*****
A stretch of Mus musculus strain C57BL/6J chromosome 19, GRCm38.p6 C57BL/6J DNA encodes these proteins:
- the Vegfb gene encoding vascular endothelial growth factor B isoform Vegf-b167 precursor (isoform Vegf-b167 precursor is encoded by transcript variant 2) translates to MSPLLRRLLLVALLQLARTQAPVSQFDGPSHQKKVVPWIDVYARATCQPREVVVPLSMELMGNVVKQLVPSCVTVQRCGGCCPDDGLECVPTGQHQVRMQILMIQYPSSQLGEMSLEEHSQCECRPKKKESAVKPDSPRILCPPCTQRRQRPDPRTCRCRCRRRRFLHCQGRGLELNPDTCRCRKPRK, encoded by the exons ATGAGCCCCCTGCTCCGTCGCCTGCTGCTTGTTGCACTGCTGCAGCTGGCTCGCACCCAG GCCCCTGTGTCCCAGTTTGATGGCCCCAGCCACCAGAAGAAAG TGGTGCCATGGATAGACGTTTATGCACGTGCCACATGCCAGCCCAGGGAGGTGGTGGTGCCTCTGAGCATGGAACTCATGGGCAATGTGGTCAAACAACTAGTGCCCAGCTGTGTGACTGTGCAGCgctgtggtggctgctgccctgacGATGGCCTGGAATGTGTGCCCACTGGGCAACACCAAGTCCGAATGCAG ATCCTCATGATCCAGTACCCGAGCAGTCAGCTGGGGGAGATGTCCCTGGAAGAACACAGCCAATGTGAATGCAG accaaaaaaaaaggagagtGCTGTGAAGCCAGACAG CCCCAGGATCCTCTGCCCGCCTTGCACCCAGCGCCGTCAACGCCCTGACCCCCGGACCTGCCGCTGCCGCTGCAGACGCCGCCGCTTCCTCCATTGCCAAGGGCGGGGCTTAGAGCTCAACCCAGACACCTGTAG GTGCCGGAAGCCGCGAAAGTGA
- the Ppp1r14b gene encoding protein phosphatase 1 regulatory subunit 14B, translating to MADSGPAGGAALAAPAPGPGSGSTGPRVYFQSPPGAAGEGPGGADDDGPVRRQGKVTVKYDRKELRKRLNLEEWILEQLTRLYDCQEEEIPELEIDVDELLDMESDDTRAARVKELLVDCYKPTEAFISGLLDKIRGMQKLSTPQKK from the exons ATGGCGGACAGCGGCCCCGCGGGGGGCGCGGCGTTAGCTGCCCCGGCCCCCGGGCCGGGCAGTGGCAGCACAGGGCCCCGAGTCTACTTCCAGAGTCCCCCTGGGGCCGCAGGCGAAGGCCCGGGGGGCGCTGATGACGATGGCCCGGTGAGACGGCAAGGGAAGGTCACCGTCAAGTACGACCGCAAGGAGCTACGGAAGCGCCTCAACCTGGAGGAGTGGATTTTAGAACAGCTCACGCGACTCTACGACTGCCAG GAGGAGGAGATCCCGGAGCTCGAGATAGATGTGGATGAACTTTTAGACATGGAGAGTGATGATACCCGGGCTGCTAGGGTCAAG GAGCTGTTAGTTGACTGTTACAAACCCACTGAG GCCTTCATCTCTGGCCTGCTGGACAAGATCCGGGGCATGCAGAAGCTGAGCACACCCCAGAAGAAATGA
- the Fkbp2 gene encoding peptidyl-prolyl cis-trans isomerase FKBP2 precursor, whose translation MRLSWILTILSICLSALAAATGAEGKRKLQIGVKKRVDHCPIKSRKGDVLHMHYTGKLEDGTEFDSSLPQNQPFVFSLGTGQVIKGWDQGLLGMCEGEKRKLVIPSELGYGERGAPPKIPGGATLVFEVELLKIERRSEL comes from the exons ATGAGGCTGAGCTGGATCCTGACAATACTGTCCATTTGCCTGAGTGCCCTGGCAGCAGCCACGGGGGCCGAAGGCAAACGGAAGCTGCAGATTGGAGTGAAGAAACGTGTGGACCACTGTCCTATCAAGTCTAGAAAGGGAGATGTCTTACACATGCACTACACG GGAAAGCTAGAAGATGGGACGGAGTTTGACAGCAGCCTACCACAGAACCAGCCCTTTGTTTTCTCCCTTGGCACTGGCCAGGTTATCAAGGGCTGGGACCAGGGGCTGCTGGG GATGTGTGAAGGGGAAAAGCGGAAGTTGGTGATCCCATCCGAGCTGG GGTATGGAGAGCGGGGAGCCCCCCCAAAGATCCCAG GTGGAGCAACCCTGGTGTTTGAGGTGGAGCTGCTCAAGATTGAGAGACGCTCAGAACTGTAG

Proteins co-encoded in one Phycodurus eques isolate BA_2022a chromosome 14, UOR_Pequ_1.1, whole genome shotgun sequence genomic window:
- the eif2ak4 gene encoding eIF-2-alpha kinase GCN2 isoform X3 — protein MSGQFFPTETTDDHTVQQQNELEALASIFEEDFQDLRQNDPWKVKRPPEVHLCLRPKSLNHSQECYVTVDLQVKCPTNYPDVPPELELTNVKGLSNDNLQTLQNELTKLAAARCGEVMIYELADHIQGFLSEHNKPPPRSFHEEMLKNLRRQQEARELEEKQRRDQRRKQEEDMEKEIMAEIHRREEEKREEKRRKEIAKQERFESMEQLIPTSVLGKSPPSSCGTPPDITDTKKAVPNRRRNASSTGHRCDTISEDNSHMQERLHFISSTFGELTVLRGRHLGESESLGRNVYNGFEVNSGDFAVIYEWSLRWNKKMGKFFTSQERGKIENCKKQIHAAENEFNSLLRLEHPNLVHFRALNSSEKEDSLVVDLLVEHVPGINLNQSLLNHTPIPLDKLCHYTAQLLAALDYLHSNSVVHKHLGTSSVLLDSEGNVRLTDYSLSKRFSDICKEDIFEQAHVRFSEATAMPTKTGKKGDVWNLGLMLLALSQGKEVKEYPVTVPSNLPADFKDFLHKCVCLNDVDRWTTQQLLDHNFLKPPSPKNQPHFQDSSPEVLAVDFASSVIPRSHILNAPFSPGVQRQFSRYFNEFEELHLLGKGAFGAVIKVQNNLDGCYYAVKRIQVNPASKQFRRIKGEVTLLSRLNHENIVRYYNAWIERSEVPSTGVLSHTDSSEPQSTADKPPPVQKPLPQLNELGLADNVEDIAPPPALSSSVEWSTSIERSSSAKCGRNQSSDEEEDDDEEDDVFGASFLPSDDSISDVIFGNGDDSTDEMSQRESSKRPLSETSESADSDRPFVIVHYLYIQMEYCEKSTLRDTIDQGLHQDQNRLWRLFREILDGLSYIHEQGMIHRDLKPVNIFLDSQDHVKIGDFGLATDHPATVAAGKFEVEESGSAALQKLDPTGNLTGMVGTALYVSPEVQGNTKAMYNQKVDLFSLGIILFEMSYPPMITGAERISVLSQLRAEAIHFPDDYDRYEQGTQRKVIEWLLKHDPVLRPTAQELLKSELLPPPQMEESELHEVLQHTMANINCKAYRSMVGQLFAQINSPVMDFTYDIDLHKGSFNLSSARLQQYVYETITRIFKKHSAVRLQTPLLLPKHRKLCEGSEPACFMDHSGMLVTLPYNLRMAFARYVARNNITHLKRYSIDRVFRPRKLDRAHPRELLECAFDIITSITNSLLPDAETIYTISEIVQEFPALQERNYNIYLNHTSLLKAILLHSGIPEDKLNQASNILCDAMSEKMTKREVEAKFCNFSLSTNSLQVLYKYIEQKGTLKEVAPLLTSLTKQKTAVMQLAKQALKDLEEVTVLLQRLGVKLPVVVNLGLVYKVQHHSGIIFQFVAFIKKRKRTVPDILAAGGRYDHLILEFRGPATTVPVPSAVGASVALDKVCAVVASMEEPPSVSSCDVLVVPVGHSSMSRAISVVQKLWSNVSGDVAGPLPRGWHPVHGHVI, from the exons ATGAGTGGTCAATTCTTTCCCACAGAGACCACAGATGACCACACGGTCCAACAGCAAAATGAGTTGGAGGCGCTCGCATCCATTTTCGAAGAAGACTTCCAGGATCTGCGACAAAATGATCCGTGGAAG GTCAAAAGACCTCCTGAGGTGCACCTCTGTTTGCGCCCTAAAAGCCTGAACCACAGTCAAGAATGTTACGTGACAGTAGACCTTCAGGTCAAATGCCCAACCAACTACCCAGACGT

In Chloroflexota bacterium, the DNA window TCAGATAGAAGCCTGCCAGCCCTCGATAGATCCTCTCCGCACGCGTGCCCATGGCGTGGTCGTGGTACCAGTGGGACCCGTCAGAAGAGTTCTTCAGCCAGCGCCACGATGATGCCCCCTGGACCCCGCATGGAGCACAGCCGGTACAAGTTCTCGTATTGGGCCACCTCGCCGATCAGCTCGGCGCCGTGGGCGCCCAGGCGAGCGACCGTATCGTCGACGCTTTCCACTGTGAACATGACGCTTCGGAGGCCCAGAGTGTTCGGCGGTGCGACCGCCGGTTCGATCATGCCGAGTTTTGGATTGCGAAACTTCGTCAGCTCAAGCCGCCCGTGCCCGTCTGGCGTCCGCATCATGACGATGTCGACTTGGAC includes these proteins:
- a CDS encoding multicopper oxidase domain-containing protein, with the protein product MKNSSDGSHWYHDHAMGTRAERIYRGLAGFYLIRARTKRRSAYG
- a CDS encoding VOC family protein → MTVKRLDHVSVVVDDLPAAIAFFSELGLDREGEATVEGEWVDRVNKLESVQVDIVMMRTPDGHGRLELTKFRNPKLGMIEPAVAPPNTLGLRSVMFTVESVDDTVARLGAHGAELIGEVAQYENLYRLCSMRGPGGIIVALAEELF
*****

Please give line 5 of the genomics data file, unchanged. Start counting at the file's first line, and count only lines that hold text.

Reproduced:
Proteins co-encoded in one Phycodurus eques isolate BA_2022a chromosome 14, UOR_Pequ_1.1, whole genome shotgun sequence genomic window: